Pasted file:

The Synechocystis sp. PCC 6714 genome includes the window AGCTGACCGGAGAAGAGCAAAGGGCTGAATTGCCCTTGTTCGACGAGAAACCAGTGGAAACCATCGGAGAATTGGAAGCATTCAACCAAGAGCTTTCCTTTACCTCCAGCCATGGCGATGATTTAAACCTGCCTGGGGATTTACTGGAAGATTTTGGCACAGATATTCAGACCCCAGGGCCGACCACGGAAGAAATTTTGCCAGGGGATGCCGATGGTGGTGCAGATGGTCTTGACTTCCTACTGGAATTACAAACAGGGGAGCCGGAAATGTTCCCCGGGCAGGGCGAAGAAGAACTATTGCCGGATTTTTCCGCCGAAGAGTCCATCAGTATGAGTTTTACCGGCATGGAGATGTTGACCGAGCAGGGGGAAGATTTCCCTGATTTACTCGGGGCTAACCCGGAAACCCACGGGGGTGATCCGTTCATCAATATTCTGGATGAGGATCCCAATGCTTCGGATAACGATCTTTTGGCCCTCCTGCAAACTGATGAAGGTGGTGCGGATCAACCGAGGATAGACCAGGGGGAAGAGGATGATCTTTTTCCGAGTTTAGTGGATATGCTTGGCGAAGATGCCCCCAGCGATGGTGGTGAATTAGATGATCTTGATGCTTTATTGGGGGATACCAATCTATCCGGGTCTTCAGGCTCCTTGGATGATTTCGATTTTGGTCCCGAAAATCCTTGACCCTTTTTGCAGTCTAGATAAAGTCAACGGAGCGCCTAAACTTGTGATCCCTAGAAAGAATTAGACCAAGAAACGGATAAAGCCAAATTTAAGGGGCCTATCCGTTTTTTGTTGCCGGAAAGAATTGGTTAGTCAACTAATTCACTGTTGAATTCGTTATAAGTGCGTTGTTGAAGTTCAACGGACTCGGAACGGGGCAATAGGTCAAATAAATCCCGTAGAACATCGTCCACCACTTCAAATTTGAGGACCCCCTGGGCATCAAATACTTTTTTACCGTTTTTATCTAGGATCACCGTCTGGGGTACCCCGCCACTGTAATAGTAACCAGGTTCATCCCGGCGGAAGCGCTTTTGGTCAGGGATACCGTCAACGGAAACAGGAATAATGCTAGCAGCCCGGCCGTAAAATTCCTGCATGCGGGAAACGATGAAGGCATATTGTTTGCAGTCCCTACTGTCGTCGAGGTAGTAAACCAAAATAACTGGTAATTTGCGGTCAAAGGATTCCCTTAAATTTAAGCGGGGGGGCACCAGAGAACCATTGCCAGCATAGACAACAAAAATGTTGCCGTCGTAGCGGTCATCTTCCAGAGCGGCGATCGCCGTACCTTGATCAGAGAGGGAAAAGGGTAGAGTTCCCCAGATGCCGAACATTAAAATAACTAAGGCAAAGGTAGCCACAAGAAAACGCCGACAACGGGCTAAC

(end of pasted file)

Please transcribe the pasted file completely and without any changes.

The Synechocystis sp. PCC 6714 genome includes the window AGCTGACCGGAGAAGAGCAAAGGGCTGAATTGCCCTTGTTCGACGAGAAACCAGTGGAAACCATCGGAGAATTGGAAGCATTCAACCAAGAGCTTTCCTTTACCTCCAGCCATGGCGATGATTTAAACCTGCCTGGGGATTTACTGGAAGATTTTGGCACAGATATTCAGACCCCAGGGCCGACCACGGAAGAAATTTTGCCAGGGGATGCCGATGGTGGTGCAGATGGTCTTGACTTCCTACTGGAATTACAAACAGGGGAGCCGGAAATGTTCCCCGGGCAGGGCGAAGAAGAACTATTGCCGGATTTTTCCGCCGAAGAGTCCATCAGTATGAGTTTTACCGGCATGGAGATGTTGACCGAGCAGGGGGAAGATTTCCCTGATTTACTCGGGGCTAACCCGGAAACCCACGGGGGTGATCCGTTCATCAATATTCTGGATGAGGATCCCAATGCTTCGGATAACGATCTTTTGGCCCTCCTGCAAACTGATGAAGGTGGTGCGGATCAACCGAGGATAGACCAGGGGGAAGAGGATGATCTTTTTCCGAGTTTAGTGGATATGCTTGGCGAAGATGCCCCCAGCGATGGTGGTGAATTAGATGATCTTGATGCTTTATTGGGGGATACCAATCTATCCGGGTCTTCAGGCTCCTTGGATGATTTCGATTTTGGTCCCGAAAATCCTTGACCCTTTTTGCAGTCTAGATAAAGTCAACGGAGCGCCTAAACTTGTGATCCCTAGAAAGAATTAGACCAAGAAACGGATAAAGCCAAATTTAAGGGGCCTATCCGTTTTTTGTTGCCGGAAAGAATTGGTTAGTCAACTAATTCACTGTTGAATTCGTTATAAGTGCGTTGTTGAAGTTCAACGGACTCGGAACGGGGCAATAGGTCAAATAAATCCCGTAGAACATCGTCCACCACTTCAAATTTGAGGACCCCCTGGGCATCAAATACTTTTTTACCGTTTTTATCTAGGATCACCGTCTGGGGTACCCCGCCACTGTAATAGTAACCAGGTTCATCCCGGCGGAAGCGCTTTTGGTCAGGGATACCGTCAACGGAAACAGGAATAATGCTAGCAGCCCGGCCGTAAAATTCCTGCATGCGGGAAACGATGAAGGCATATTGTTTGCAGTCCCTACTGTCGTCGAGGTAGTAAACCAAAATAACTGGTAATTTGCGGTCAAAGGATTCCCTTAAATTTAAGCGGGGGGGCACCAGAGAACCATTGCCAGCATAGACAACAAAAATGTTGCCGTCGTAGCGGTCATCTTCCAGAGCGGCGATCGCCGTACCTTGATCAGAGAGGGAAAAGGGTAGAGTTCCCCAGATGCCGAACATTAAAATAACTAAGGCAAAGGTAGCCACAAGAAAACGCCGACAACGGGCTAAC